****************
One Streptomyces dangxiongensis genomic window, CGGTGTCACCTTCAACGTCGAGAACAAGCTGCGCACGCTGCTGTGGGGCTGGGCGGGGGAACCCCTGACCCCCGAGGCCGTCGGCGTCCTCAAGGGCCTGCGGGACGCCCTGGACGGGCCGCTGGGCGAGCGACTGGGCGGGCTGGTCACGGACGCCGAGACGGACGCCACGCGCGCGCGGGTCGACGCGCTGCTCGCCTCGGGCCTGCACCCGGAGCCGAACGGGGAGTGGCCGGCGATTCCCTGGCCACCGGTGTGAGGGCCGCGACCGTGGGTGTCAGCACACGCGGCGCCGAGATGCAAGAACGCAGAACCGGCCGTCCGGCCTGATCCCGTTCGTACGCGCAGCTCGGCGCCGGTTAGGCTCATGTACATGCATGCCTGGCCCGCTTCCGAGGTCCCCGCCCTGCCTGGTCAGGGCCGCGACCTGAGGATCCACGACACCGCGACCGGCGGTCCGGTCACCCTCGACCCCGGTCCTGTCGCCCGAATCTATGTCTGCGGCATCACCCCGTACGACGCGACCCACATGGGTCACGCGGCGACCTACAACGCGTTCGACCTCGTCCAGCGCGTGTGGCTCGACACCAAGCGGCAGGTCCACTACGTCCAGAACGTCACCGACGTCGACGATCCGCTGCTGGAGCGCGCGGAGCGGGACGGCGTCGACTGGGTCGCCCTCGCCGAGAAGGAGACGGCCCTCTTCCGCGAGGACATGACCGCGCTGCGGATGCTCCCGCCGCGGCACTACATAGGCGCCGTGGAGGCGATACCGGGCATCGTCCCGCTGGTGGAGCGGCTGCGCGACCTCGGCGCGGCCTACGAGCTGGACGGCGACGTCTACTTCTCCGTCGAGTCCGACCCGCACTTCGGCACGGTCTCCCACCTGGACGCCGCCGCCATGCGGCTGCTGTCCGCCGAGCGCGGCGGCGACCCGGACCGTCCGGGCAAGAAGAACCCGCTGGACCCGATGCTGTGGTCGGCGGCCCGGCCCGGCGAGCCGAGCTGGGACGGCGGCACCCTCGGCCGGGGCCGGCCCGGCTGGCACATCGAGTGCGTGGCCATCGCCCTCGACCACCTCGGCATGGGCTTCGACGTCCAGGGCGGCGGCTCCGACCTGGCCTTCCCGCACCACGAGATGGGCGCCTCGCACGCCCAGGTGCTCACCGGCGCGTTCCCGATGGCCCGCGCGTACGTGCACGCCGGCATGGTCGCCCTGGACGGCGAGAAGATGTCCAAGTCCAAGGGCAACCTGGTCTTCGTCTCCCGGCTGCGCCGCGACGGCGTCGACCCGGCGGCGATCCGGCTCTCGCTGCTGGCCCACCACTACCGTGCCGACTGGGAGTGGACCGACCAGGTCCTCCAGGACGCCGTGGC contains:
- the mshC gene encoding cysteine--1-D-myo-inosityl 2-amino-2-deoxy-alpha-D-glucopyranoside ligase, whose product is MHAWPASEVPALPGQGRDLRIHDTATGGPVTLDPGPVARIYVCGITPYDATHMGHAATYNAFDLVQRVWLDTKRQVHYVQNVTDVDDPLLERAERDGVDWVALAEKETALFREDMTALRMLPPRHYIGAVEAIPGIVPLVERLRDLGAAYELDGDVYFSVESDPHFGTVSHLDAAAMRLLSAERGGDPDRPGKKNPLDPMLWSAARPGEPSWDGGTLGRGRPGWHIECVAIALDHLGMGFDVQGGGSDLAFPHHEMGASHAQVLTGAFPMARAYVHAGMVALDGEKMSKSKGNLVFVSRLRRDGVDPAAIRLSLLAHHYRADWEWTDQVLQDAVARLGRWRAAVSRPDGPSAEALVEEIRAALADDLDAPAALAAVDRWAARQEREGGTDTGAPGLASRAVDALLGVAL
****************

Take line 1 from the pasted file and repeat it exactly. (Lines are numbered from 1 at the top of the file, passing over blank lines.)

One Streptomyces dangxiongensis genomic window, CGGTGTCACCTTCAACGTCGAGAACAAGCTGCGCACGCTGCTGTGGGGCTGGGCGGGGGAACCCCTGACCCCCGAGGCCGTCGGCGTCCTCAAGGGCCTGCGGGACGCCCTGGACGGGCCGCTGGGCGAGCGACTGGGCGGGCTGGTCACGGACGCCGAGACGGACGCCACGCGCGCGCGGGTCGACGCGCTGCTCGCCTCGGGCCTGCACCCGGAGCCGAACGGGGAGTGGCCGGCGATTCCCTGGCCACCGGTGTGAGGGCCGCGACCGTGGGTGTCAGCACACGCGGCGCCGAGATGCAAGAACGCAGAACCGGCCGTCCGGCCTGATCCCGTTCGTACGCGCAGCTCGGCGCCGGTTAGGCTCATGTACATGCATGCCTGGCCCGCTTCCGAGGTCCCCGCCCTGCCTGGTCAGGGCCGCGACCTGAGGATCCACGACACCGCGACCGGCGGTCCGGTCACCCTCGACCCCGGTCCTGTCGCCCGAATCTATGTCTGCGGCATCACCCCGTACGACGCGACCCACATGGGTCACGCGGCGACCTACAACGCGTTCGACCTCGTCCAGCGCGTGTGGCTCGACACCAAGCGGCAGGTCCACTACGTCCAGAACGTCACCGACGTCGACGATCCGCTGCTGGAGCGCGCGGAGCGGGACGGCGTCGACTGGGTCGCCCTCGCCGAGAAGGAGACGGCCCTCTTCCGCGAGGACATGACCGCGCTGCGGATGCTCCCGCCGCGGCACTACATAGGCGCCGTGGAGGCGATACCGGGCATCGTCCCGCTGGTGGAGCGGCTGCGCGACCTCGGCGCGGCCTACGAGCTGGACGGCGACGTCTACTTCTCCGTCGAGTCCGACCCGCACTTCGGCACGGTCTCCCACCTGGACGCCGCCGCCATGCGGCTGCTGTCCGCCGAGCGCGGCGGCGACCCGGACCGTCCGGGCAAGAAGAACCCGCTGGACCCGATGCTGTGGTCGGCGGCCCGGCCCGGCGAGCCGAGCTGGGACGGCGGCACCCTCGGCCGGGGCCGGCCCGGCTGGCACATCGAGTGCGTGGCCATCGCCCTCGACCACCTCGGCATGGGCTTCGACGTCCAGGGCGGCGGCTCCGACCTGGCCTTCCCGCACCACGAGATGGGCGCCTCGCACGCCCAGGTGCTCACCGGCGCGTTCCCGATGGCCCGCGCGTACGTGCACGCCGGCATGGTCGCCCTGGACGGCGAGAAGATGTCCAAGTCCAAGGGCAACCTGGTCTTCGTCTCCCGGCTGCGCCGCGACGGCGTCGACCCGGCGGCGATCCGGCTCTCGCTGCTGGCCCACCACTACCGTGCCGACTGGGAGTGGACCGACCAGGTCCTCCAGGACGCCGTGGC contains: